The UK government has followed the US in banning all electronics larger than a smartphone from the cabin of flights originating in selected Middle Eastern countries.
The UK government has confirmed it is following the US in banning electronic devices larger than a smartphone from selected flights originating in Middle Eastern countries, a move Transportation Secretary Chris Grayling MP has positioned as 'necessary, effective and proportionate.
Following an announcement by the US government earlier this week, the Department for Transport has confirmed that the UK will be immediately implementing a plan to ban any and all electronic devices larger than a smartphone from cabin luggage and person effects permitted on flights originating in Turkey, Lebanon, Egypt, Saudi Arabia, Jordan, and Tunisia – meaning an end to the ability to carry a laptop, tablet, or even an eReader into the cabin for a distraction or work purposes while travelling.
'In conjunction with our international partners and the aviation industry, the UK government keeps aviation security under constant review,' Transportation Secretary Chris Grayling MP has claimed in a statement to Parliament on the matter. 'The UK has some of the most robust aviation security measures in the world and at all times the safety and security of the public is our primary concern. We will not hesitate to put in place measures we believe are necessary, effective and proportionate.'
The new rules require that any electronic items carried into the cabin by passengers from the selected nations measure less than 160mm in length, 93mm in width, and 15mm in thickness – meaning that while an iPhone 7 Plus at 158.2mm x 77.9mm x 7.3mm would be permitted, an iPad Mini at 200mm x 134.7mm x 7.2mm would not. If the purpose is to prevent a large enough battery to cause a severe fire or even explosion is the unspoken reasoning behind the ban, then there is some bitter amusement to be found in Samsung's notoriously explosive Galaxy Note 7 – itself the subject of private bans from aircraft owing to faulty batteries spontaneously combusting – falls into the acceptable size window at 153.5mm x 73.9mm x 7.9mm.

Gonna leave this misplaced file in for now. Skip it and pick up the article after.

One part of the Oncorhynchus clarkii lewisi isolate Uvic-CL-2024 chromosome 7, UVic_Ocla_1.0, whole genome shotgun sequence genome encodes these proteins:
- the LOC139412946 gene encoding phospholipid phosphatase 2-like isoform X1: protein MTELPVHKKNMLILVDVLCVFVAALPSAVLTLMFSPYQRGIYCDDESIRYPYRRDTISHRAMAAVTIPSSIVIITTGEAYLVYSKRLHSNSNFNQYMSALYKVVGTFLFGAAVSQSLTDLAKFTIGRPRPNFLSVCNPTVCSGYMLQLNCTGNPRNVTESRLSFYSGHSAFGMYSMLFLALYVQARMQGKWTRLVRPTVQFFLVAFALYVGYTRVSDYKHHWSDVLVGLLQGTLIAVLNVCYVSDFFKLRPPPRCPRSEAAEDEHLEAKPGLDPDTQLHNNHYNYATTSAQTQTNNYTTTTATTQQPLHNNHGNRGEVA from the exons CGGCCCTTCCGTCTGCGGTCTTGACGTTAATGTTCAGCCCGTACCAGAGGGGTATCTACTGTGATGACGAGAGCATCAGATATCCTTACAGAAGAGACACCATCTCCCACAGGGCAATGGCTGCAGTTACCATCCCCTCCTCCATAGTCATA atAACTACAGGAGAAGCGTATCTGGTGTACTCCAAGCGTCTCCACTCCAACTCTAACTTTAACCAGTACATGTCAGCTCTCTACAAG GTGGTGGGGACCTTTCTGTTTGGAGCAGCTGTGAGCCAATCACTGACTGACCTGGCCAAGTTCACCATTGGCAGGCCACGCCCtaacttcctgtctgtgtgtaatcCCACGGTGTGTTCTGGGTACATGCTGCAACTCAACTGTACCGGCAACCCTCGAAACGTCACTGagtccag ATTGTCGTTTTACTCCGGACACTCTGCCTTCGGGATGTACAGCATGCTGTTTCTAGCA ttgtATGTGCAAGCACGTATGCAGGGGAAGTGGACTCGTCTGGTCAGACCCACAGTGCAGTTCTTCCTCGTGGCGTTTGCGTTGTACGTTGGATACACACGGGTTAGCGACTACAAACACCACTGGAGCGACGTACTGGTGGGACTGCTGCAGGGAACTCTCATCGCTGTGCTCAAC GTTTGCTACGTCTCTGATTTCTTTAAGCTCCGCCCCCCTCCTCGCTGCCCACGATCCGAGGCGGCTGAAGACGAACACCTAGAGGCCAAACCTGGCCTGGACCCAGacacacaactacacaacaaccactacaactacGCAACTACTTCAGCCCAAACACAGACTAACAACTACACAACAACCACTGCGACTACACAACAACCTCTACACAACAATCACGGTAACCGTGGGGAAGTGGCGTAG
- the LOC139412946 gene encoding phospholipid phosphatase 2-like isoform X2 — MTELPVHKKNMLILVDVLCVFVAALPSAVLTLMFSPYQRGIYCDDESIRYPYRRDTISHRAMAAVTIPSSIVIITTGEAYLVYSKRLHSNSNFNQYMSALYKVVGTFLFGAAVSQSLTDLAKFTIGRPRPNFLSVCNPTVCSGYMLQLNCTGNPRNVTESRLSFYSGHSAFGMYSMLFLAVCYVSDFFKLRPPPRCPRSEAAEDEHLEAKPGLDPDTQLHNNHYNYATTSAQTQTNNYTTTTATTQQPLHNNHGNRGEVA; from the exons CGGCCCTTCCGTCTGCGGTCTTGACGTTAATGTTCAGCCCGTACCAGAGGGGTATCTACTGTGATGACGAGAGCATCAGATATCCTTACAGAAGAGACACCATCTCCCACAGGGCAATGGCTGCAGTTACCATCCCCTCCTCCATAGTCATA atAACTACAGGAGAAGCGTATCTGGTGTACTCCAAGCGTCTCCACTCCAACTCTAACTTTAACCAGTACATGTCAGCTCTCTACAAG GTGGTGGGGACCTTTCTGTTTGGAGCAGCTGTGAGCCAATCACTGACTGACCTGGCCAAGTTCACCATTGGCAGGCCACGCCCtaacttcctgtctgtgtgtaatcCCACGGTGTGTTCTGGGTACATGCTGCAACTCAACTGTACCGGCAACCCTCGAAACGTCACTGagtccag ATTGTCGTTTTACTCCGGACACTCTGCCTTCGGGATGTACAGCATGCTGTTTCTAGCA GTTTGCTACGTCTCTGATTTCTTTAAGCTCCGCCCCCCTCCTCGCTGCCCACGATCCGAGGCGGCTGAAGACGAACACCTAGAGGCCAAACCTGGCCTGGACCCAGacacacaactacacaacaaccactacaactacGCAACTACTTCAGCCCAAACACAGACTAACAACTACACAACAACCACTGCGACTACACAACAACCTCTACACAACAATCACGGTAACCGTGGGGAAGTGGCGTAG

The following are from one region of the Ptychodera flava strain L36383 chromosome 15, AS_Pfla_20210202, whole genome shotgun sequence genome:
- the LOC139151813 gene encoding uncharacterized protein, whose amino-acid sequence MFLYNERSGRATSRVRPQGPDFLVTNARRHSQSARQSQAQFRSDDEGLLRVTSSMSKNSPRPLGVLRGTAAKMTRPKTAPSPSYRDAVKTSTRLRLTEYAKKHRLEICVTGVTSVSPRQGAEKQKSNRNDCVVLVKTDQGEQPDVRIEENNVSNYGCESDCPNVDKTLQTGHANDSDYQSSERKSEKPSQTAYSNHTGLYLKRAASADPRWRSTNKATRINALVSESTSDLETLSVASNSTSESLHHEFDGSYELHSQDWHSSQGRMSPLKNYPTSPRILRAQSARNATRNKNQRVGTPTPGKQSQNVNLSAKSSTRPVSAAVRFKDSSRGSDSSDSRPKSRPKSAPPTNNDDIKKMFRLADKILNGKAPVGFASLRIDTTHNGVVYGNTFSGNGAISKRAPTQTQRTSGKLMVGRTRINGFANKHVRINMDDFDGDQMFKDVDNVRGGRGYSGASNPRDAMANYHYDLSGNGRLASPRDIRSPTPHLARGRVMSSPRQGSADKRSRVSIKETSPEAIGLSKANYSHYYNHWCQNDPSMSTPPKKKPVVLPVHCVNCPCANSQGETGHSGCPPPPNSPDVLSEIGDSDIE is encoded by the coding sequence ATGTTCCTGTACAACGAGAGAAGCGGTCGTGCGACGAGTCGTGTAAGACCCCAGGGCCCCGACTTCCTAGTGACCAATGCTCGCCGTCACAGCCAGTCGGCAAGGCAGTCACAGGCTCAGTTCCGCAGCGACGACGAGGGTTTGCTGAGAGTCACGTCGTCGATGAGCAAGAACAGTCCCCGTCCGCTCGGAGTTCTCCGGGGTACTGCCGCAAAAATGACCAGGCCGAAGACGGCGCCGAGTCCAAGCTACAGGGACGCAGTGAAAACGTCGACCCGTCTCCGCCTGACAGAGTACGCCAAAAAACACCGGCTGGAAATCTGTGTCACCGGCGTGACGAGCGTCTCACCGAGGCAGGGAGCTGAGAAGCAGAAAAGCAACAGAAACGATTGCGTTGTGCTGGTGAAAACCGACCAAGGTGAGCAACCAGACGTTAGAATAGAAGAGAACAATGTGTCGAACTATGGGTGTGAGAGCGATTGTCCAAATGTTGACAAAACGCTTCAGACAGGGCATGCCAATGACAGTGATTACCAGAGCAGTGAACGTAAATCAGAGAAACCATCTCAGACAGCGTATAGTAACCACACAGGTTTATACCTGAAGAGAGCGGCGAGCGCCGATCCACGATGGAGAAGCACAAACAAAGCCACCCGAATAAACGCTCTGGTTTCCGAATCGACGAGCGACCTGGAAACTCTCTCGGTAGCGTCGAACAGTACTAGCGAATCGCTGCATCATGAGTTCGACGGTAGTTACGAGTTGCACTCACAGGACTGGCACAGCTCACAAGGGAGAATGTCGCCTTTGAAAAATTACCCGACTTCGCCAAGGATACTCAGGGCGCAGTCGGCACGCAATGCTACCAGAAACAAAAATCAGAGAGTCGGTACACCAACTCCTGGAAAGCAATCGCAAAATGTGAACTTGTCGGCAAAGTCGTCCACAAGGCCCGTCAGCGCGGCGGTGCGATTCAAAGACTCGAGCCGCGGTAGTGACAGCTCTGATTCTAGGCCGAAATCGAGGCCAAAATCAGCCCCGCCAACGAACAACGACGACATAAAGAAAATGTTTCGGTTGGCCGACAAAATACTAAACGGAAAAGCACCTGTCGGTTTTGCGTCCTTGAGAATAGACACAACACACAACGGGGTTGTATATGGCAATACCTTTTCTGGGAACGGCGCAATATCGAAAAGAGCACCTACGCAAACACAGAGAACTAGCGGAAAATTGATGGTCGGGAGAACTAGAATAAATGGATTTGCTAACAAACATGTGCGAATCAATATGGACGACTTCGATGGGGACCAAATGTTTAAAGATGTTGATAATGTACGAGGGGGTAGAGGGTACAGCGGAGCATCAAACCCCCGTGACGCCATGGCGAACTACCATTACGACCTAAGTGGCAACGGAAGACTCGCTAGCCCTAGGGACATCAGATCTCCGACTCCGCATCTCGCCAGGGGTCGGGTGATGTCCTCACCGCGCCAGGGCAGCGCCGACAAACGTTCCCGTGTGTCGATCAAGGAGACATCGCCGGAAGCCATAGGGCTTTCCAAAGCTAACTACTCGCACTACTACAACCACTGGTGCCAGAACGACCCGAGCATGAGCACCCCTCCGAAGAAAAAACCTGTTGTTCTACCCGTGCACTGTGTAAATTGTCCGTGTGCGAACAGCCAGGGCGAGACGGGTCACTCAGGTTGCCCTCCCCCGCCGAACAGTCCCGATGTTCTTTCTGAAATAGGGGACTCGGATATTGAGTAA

'We understand the frustration that these measures may cause and we are working with the aviation industry to minimise any impact,' Grayling claimed in his statement on the matter. 'Our top priority will always be to maintain the safety of British nationals. I know the House will recognise that we face a constantly evolving threat from terrorism and must respond accordingly to ensure the protection of the public against those who would do us harm. The update we are making to our security measures is an important part of that process.'
The ban joins existing general rules from the Civil Aviation Authority (CAA), applying to all flights, which bans spare – i.e. not presently installed – lithium-ion batteries from being checked into the hold and allows for only two batteries with a capacity ranging from 100Wh to 160Wh to be carried per person.
Details on the ban can be found on the Department for Transport's website.